The annual IFT show in Anaheim this past week, while successful overall, received mixed response from attendees and exhibitors.
The show floor, containing over 800 exhibitors was diverse and featured representatives from most parts of the globe with strong participation from Asia and Mexico in particular. Attendance at booths was steady opening day, Sunday, but lighter on subsequent days. The technical sessions were attended with interest by show participants, especially the largely academic IFT membership and the poster sessions were topical with discussions on subjects ranging from food safety to microbiology to beverage ingredients and more.
As with other shows, a furious debate continues to rage over participation. With increasing travel costs and issues, economic and business pressures, companies are rethinking tradeshow participation in many industries. For IFT, a large portion of exhibitors are in favor of moving the show to an every two years format. The IFT, despite this serious pressure, remains committed to an annual show, already looking ahead to next July’s event in Chicago. With the event being a substantial contributor to organization finances, a year’s wait would be a devastating economic hit. Many hope the location next year in a more central location will produce higher attendance. A change this year was lengthening Expo hours on Monday and Tuesday, opening the exhibit hall at 10:00 in the morning. This proved to be a double edged sword, providing exhibitors with a few extra hours of sparse traffic and creating more conflict for those wishing to participate in the technical sessions.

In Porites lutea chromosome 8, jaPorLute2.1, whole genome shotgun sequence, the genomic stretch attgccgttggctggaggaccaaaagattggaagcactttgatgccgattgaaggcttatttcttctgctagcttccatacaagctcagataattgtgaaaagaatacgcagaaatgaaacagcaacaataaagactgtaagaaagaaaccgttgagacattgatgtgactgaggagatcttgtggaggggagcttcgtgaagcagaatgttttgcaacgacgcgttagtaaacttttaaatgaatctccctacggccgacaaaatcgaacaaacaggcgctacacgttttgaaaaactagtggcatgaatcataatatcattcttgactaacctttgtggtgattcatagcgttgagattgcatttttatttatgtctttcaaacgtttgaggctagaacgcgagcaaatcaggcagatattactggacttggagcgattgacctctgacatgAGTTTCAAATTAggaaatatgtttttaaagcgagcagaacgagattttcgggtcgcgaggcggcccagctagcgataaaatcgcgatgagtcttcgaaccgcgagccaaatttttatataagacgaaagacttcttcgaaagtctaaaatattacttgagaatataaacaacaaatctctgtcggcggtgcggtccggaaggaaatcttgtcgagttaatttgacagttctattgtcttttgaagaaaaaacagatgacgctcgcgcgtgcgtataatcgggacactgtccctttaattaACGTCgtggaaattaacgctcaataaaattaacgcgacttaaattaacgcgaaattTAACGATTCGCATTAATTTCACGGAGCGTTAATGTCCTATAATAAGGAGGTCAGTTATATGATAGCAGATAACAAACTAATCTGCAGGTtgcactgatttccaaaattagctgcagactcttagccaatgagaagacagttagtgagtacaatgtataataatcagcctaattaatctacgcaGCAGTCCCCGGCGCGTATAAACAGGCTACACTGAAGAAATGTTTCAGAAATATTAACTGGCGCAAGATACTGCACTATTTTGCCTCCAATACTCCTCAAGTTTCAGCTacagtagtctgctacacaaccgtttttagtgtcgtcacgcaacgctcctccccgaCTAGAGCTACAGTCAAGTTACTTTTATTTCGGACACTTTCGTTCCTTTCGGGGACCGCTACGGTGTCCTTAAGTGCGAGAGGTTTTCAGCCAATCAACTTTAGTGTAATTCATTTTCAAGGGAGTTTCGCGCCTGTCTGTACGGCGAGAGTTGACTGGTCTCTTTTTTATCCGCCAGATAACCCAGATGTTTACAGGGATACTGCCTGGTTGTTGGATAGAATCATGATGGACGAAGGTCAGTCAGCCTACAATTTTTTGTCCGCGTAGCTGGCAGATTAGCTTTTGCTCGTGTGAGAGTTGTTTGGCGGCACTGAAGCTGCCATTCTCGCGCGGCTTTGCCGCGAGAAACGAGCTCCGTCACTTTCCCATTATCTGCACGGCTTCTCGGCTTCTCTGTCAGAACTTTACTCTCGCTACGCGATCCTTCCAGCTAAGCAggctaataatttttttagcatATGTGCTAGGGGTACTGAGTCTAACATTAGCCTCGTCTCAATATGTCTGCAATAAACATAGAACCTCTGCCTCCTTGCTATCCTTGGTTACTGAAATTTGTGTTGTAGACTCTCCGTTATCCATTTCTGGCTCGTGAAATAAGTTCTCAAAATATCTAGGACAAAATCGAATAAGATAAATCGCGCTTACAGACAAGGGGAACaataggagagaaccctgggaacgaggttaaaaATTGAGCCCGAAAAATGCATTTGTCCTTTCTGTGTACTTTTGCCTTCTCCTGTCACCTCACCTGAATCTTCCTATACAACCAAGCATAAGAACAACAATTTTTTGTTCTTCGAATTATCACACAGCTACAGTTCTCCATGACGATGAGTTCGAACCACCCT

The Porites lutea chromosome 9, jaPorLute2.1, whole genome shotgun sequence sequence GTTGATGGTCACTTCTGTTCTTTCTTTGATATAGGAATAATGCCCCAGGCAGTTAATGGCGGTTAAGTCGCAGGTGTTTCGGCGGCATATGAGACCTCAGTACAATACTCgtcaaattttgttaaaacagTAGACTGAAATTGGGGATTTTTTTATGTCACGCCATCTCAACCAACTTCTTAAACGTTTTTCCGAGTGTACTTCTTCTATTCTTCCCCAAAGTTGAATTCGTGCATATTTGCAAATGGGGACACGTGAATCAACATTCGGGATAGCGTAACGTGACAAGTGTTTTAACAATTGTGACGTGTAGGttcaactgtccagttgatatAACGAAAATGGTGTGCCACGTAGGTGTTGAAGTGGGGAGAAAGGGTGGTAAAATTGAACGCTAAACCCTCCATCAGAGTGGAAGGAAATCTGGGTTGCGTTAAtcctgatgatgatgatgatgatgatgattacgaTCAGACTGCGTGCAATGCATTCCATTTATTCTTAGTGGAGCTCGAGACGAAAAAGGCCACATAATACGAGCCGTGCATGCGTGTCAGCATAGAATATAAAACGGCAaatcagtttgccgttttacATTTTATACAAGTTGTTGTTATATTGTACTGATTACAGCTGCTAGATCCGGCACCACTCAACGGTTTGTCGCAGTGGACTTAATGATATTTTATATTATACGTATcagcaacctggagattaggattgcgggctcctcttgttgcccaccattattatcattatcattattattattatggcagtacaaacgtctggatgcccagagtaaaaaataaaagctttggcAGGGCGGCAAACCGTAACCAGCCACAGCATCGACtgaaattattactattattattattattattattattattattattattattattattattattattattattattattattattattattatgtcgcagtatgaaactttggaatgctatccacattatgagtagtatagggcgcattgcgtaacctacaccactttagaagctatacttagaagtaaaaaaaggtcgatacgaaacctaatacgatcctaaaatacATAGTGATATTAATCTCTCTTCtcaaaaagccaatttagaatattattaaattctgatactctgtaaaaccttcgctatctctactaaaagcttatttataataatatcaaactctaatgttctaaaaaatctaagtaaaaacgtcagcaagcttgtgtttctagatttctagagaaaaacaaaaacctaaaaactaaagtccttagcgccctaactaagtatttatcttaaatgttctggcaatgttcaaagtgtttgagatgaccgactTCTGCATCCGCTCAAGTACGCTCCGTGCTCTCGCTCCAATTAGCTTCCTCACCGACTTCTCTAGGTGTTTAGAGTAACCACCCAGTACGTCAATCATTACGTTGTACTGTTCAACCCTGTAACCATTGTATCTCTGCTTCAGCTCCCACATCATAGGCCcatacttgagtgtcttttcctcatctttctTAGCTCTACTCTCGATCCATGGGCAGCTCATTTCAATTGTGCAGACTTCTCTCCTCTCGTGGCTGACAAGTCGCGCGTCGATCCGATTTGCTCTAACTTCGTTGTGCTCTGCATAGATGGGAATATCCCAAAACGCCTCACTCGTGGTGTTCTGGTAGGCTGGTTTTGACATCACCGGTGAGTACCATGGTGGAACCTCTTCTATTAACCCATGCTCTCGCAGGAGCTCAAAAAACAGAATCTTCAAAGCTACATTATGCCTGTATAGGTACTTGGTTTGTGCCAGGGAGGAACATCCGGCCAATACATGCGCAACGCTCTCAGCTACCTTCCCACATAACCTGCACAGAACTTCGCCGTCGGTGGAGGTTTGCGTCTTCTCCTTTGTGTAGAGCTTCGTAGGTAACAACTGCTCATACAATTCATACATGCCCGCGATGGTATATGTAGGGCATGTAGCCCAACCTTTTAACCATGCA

The show press conferences were no well attended, an indication perhaps of few true innovations or newsworthy announcements. While show organizers did post press conference notices, much of the communication needed to be done by the companies themselves. (Note to future participants: If you’re going to schedule a press conference at the show, do your own promotion of it as well) From the corporate side, the formalization of the relationship between Fortitech and BASF did draw notice, and from the product side, Kemin Foods GRAS affirmation for seven new categories and launch of lutein containing beverages was significant.
From the Natural Products perspective, it seemed that food companies on the show floor, while offering some novel nutritional and functional ingredients, were doing so in operating divisions at arm’s length from mainstream operations and the finished products themselves were positioned as line extensions. This conservatism in approach did not discourage the enthusiasm for the natural products and supplement company representatives walking the show floor or at booths.
Overall, the event was well organized, registration processes were smooth and communication regarding events was ample with only a few minor exceptions. Show staff was available to support attendees and exhibitors alike.
Those who participated indicated their intention to participate next year, although exhibitors commented they may bring a lower staff complement.
The show was worthwhile as always for those with specific and defined objectives whether exhibitors or attendees. As we straddle the line between food, natural products, technology and nutrition, events that cover the intersection points are critical. The significant numbers that realized this got value from this past week